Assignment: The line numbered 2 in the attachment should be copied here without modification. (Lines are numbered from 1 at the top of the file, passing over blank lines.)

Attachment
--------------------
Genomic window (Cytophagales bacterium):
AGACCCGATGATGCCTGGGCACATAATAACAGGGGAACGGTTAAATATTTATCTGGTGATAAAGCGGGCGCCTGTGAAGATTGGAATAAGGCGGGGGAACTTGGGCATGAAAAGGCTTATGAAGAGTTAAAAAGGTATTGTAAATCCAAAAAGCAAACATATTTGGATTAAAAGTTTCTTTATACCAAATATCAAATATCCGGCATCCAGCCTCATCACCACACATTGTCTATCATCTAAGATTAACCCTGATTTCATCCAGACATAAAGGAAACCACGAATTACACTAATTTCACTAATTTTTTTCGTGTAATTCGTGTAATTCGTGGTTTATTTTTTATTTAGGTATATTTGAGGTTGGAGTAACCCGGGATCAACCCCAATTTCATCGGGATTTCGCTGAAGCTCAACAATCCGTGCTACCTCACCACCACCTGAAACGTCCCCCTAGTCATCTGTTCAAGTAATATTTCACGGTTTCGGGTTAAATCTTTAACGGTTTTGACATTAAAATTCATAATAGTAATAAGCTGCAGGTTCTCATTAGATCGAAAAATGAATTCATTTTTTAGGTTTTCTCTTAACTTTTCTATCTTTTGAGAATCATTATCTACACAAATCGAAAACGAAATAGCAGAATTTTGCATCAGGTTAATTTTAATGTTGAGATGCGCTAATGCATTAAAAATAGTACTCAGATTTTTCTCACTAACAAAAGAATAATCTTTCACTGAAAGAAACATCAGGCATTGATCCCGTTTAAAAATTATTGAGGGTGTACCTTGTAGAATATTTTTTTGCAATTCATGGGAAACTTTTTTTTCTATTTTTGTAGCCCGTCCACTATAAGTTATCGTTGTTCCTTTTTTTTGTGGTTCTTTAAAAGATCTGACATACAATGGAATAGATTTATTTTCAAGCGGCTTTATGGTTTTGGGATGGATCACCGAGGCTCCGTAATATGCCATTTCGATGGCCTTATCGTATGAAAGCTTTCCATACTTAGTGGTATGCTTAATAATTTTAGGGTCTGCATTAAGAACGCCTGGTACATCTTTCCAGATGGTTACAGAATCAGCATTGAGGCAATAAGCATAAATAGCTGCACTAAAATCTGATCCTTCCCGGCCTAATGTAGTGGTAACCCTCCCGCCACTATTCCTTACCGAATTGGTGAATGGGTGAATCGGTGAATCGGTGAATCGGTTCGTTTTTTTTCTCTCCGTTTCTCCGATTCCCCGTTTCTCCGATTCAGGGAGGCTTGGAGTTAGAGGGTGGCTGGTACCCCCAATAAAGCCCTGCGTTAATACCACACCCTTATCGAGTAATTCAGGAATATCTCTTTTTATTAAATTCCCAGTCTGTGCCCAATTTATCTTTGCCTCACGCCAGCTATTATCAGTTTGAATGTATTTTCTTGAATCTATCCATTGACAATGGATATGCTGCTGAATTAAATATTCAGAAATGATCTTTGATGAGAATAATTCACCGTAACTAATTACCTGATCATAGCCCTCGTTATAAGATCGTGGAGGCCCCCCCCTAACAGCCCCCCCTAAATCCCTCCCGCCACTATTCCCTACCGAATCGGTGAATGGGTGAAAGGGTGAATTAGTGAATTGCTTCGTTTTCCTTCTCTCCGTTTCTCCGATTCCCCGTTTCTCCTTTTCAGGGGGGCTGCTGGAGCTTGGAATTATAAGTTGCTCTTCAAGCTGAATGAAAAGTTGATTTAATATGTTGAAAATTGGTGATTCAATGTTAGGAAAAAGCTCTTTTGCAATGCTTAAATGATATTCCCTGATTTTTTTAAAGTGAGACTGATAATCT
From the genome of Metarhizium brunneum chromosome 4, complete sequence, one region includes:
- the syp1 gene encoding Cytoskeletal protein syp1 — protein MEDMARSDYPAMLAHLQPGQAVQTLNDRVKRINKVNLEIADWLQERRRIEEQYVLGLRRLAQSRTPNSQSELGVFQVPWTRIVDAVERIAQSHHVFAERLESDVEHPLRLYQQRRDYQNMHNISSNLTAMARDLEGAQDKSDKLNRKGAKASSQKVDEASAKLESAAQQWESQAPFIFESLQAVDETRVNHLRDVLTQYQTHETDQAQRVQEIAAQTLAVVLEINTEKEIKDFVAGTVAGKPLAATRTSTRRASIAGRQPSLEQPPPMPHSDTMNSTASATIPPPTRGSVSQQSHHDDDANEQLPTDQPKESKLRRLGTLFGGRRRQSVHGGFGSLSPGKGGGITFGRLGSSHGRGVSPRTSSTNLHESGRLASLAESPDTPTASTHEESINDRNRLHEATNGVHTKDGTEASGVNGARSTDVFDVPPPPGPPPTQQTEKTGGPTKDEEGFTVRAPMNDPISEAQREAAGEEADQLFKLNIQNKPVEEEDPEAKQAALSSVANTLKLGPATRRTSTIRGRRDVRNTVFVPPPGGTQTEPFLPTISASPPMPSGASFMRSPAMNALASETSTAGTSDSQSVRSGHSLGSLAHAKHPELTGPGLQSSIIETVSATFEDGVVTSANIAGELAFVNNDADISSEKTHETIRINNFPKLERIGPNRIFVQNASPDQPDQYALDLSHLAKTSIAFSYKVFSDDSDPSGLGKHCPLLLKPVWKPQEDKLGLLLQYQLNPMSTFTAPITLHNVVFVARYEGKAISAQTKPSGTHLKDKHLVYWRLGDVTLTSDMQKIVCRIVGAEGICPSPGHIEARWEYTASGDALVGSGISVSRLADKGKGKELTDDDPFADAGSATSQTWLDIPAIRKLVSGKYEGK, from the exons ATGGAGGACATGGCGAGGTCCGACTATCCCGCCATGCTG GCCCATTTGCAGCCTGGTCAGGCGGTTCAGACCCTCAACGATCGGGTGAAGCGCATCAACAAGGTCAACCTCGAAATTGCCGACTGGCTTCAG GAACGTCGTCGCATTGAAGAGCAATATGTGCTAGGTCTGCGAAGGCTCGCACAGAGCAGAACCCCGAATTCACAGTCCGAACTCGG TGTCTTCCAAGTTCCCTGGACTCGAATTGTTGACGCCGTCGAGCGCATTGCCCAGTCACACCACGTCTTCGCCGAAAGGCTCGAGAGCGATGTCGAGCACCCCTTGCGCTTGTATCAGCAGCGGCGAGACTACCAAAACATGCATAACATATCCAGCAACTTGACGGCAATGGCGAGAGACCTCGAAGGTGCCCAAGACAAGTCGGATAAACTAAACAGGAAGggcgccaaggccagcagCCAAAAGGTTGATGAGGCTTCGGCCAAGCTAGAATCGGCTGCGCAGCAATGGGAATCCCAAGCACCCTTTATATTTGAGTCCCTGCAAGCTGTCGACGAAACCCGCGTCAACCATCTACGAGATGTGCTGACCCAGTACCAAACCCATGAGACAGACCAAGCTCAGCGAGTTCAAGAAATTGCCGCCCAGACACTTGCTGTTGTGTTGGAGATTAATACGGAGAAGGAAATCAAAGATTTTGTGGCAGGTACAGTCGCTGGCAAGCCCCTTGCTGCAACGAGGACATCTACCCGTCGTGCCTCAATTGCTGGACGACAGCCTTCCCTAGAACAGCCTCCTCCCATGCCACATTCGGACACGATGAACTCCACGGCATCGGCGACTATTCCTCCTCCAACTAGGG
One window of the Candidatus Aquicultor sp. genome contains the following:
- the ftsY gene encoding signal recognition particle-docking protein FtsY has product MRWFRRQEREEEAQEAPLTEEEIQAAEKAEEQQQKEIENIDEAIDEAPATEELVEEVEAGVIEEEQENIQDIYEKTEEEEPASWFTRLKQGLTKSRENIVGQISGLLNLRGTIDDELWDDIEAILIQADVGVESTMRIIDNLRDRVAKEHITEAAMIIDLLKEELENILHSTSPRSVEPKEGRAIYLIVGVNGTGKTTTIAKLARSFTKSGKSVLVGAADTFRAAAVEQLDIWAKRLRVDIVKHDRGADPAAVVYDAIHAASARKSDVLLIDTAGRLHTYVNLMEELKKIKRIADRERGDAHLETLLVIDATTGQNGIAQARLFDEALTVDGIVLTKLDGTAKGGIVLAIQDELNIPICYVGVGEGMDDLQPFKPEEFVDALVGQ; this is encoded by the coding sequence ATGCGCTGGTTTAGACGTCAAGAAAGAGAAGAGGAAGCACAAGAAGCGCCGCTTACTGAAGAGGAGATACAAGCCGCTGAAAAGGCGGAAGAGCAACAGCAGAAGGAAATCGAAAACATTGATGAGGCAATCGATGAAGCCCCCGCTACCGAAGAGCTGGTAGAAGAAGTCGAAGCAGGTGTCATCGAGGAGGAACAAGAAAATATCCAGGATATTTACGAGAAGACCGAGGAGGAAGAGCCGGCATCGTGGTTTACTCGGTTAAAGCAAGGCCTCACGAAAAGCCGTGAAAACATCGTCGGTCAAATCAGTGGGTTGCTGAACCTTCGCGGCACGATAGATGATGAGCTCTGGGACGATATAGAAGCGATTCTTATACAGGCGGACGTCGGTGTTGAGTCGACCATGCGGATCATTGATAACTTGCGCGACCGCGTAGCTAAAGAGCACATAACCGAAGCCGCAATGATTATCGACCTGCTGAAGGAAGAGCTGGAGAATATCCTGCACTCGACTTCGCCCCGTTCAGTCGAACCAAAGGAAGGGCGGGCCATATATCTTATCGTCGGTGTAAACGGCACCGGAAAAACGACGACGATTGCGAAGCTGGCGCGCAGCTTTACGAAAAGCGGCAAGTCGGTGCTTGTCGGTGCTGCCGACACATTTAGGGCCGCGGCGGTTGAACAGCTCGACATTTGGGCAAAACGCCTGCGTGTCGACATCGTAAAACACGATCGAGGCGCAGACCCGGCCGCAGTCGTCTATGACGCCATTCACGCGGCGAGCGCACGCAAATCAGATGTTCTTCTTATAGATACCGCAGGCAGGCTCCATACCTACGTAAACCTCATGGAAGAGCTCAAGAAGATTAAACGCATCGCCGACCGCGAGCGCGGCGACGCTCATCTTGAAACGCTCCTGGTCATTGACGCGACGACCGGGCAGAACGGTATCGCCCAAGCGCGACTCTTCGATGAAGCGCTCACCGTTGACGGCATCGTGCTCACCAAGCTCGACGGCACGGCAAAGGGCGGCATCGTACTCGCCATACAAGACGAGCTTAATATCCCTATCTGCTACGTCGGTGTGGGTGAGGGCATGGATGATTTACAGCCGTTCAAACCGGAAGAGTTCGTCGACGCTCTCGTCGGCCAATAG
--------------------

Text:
AGACCCGATGATGCCTGGGCACATAATAACAGGGGAACGGTTAAATATTTATCTGGTGATAAAGCGGGCGCCTGTGAAGATTGGAATAAGGCGGGGGAACTTGGGCATGAAAAGGCTTATGAAGAGTTAAAAAGGTATTGTAAATCCAAAAAGCAAACATATTTGGATTAAAAGTTTCTTTATACCAAATATCAAATATCCGGCATCCAGCCTCATCACCACACATTGTCTATCATCTAAGATTAACCCTGATTTCATCCAGACATAAAGGAAACCACGAATTACACTAATTTCACTAATTTTTTTCGTGTAATTCGTGTAATTCGTGGTTTATTTTTTATTTAGGTATATTTGAGGTTGGAGTAACCCGGGATCAACCCCAATTTCATCGGGATTTCGCTGAAGCTCAACAATCCGTGCTACCTCACCACCACCTGAAACGTCCCCCTAGTCATCTGTTCAAGTAATATTTCACGGTTTCGGGTTAAATCTTTAACGGTTTTGACATTAAAATTCATAATAGTAATAAGCTGCAGGTTCTCATTAGATCGAAAAATGAATTCATTTTTTAGGTTTTCTCTTAACTTTTCTATCTTTTGAGAATCATTATCTACACAAATCGAAAACGAAATAGCAGAATTTTGCATCAGGTTAATTTTAATGTTGAGATGCGCTAATGCATTAAAAATAGTACTCAGATTTTTCTCACTAACAAAAGAATAATCTTTCACTGAAAGAAACATCAGGCATTGATCCCGTTTAAAAATTATTGAGGGTGTACCTTGTAGAATATTTTTTTGCAATTCATGGGAAACTTTTTTTTCTATTTTTGTAGCCCGTCCACTATAAGTTATCGTTGTTCCTTTTTTTTGTGGTTCTTTAAAAGATCTGACATACAATGGAATAGATTTATTTTCAAGCGGCTTTATGGTTTTGGGATGGATCACCGAGGCTCCGTAATATGCCATTTCGATGGCCTTATCGTATGAAAGCTTTCCATACTTAGTGGTATGCTTAATAATTTTAGGGTCTGCATTAAGAACGCCTGGTACATCTTTCCAGATGGTTACAGAATCAGCATTGAGGCAATAAGCATAAATAGCTGCACTAAAATCTGATCCTTCCCGGCCTAATGTAGTGGTAACCCTCCCGCCACTATTCCTTACCGAATTGGTGAATGGGTGAATCGGTGAATCGGTGAATCGGTTCGTTTTTTTTCTCTCCGTTTCTCCGATTCCCCGTTTCTCCGATTCAGGGAGGCTTGGAGTTAGAGGGTGGCTGGTACCCCCAATAAAGCCCTGCGTTAATACCACACCCTTATCGAGTAATTCAGGAATATCTCTTTTTATTAAATTCCCAGTCTGTGCCCAATTTATCTTTGCCTCACGCCAGCTATTATCAGTTTGAATGTATTTTCTTGAATCTATCCATTGACAATGGATATGCTGCTGAATTAAATATTCAGAAATGATCTTTGATGAGAATAATTCACCGTAACTAATTACCTGATCATAGCCCTCGTTATAAGATCGTGGAGGCCCCCCCCTAACAGCCCCCCCTAAATCCCTCCCGCCACTATTCCCTACCGAATCGGTGAATGGGTGAAAGGGTGAATTAGTGAATTGCTTCGTTTTCCTTCTCTCCGTTTCTCCGATTCCCCGTTTCTCCTTTTCAGGGGGGCTGCTGGAGCTTGGAATTATAAGTTGCTCTTCAAGCTGAATGAAAAGTTGATTTAATATGTTGAAAATTGGTGATTCAATGTTAGGAAAAAGCTCTTTTGCAATGCTTAAATGATATTCCCTGATTTTTTTAAAGTGAGACTGATAATCT